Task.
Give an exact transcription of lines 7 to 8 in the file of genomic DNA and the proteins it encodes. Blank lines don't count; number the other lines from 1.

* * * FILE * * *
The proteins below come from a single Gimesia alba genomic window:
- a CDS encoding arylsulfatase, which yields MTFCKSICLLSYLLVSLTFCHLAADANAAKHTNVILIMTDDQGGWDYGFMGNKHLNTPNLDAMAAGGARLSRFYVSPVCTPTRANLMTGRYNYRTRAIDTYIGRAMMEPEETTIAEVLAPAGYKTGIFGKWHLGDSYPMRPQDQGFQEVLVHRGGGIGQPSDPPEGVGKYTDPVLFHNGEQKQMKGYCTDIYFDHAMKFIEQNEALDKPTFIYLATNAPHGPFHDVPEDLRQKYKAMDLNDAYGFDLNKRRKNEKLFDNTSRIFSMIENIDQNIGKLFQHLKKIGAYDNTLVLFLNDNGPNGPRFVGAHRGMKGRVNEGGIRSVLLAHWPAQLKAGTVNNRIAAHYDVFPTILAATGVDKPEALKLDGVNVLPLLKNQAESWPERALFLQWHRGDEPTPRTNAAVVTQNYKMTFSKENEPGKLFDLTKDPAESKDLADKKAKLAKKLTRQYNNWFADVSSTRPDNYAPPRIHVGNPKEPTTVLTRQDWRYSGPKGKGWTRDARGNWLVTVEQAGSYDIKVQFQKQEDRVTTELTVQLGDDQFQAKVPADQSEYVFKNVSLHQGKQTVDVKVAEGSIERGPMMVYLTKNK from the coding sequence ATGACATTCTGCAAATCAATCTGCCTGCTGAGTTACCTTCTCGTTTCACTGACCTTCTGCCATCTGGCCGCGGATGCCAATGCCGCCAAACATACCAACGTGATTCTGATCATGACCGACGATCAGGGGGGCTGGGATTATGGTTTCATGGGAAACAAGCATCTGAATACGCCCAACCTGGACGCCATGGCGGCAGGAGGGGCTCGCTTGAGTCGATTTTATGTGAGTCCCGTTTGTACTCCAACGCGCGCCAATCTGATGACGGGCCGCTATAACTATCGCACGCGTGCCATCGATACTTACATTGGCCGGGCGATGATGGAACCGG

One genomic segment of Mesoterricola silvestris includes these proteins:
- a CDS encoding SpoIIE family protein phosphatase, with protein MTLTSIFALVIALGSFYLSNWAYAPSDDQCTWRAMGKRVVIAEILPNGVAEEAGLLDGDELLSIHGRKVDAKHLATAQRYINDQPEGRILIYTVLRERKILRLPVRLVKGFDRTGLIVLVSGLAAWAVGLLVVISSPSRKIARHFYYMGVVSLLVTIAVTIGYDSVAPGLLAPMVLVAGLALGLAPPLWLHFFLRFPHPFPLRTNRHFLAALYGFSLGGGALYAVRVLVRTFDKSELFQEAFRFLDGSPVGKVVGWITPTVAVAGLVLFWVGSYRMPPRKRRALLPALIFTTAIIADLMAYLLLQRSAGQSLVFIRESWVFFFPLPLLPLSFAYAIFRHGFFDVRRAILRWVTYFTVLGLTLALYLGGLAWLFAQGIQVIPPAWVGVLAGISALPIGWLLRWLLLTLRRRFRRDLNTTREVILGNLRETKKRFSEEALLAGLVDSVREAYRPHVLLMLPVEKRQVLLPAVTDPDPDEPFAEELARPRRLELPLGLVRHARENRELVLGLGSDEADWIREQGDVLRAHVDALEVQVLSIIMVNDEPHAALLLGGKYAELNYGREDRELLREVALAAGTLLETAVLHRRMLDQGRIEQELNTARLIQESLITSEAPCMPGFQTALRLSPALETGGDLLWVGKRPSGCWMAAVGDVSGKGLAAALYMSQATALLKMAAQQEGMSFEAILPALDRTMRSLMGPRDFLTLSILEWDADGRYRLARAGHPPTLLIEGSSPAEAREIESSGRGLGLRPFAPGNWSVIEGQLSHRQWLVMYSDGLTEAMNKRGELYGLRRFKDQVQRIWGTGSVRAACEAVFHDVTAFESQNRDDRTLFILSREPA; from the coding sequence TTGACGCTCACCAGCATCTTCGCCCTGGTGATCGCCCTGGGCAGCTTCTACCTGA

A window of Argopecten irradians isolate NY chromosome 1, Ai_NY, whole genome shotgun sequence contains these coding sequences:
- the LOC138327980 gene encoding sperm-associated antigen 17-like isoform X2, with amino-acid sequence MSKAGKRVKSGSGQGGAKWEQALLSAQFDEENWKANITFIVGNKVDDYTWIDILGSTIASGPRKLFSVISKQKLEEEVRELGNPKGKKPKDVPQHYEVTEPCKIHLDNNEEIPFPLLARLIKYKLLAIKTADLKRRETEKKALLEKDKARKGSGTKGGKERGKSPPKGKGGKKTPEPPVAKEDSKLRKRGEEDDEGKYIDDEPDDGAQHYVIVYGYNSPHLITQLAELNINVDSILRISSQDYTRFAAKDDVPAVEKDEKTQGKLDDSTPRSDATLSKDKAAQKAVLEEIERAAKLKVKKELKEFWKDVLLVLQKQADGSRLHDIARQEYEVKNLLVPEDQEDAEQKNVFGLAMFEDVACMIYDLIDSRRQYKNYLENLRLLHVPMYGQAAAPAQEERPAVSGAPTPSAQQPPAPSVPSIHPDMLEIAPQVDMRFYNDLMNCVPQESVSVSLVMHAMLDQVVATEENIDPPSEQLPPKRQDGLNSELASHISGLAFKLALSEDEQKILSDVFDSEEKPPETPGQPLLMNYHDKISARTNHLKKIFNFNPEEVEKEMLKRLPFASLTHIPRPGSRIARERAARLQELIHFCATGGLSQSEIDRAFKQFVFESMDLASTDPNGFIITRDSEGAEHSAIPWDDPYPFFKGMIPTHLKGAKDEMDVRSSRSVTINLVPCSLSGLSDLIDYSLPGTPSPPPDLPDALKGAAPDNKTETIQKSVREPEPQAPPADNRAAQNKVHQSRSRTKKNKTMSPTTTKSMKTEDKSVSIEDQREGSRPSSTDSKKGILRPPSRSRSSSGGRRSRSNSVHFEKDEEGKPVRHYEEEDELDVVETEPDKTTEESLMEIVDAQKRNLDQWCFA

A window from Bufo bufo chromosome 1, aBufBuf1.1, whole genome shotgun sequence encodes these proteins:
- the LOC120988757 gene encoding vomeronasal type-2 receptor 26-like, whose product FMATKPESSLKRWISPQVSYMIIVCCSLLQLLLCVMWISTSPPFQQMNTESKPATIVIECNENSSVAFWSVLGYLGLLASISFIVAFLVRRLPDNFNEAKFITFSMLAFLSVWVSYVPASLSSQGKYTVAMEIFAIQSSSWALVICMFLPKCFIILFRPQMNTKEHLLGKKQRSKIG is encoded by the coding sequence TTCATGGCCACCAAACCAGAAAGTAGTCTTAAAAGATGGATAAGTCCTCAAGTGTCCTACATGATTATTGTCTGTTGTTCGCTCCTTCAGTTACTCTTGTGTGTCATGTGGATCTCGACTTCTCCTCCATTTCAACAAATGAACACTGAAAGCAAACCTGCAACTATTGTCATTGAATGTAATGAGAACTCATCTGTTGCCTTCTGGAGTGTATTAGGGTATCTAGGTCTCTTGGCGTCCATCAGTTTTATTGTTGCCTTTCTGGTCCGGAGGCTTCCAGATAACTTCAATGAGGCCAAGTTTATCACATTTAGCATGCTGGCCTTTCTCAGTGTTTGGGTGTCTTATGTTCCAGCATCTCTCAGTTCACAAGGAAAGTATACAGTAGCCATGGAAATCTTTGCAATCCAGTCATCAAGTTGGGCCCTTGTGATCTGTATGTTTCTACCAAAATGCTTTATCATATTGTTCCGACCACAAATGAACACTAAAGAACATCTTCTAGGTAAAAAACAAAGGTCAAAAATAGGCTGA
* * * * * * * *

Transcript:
A window from Bufo bufo chromosome 1, aBufBuf1.1, whole genome shotgun sequence encodes these proteins:
- the LOC120988757 gene encoding vomeronasal type-2 receptor 26-like, whose product FMATKPESSLKRWISPQVSYMIIVCCSLLQLLLCVMWISTSPPFQQMNTESKPATIVIECNENSSVAFWSVLGYLGLLASISFIVAFLVRRLPDNFNEAKFITFSMLAFLSVWVSYVPASLSSQGKYTVAMEIFAIQSSSWALVICMFLPKCFIILFRPQMNTKEHLLGKKQRSKIG is encoded by the coding sequence TTCATGGCCACCAAACCAGAAAGTAGTCTTAAAAGATGGATAAGTCCTCAAGTGTCCTACATGATTATTGTCTGTTGTTCGCTCCTTCAGTTACTCTTGTGTGTCATGTGGATCTCGACTTCTCCTCCATTTCAACAAATGAACACTGAAAGCAAACCTGCAACTATTGTCATTGAATGTAATGAGAACTCATCTGTTGCCTTCTGGAGTGTATTAGGGTATCTAGGTCTCTTGGCGTCCATCAGTTTTATTGTTGCCTTTCTGGTCCGGAGGCTTCCAGATAACTTCAATGAGGCCAAGTTTATCACATTTAGCATGCTGGCCTTTCTCAGTGTTTGGGTGTCTTATGTTCCAGCATCTCTCAGTTCACAAGGAAAGTATACAGTAGCCATGGAAATCTTTGCAATCCAGTCATCAAGTTGGGCCCTTGTGATCTGTATGTTTCTACCAAAATGCTTTATCATATTGTTCCGACCACAAATGAACACTAAAGAACATCTTCTAGGTAAAAAACAAAGGTCAAAAATAGGCTGA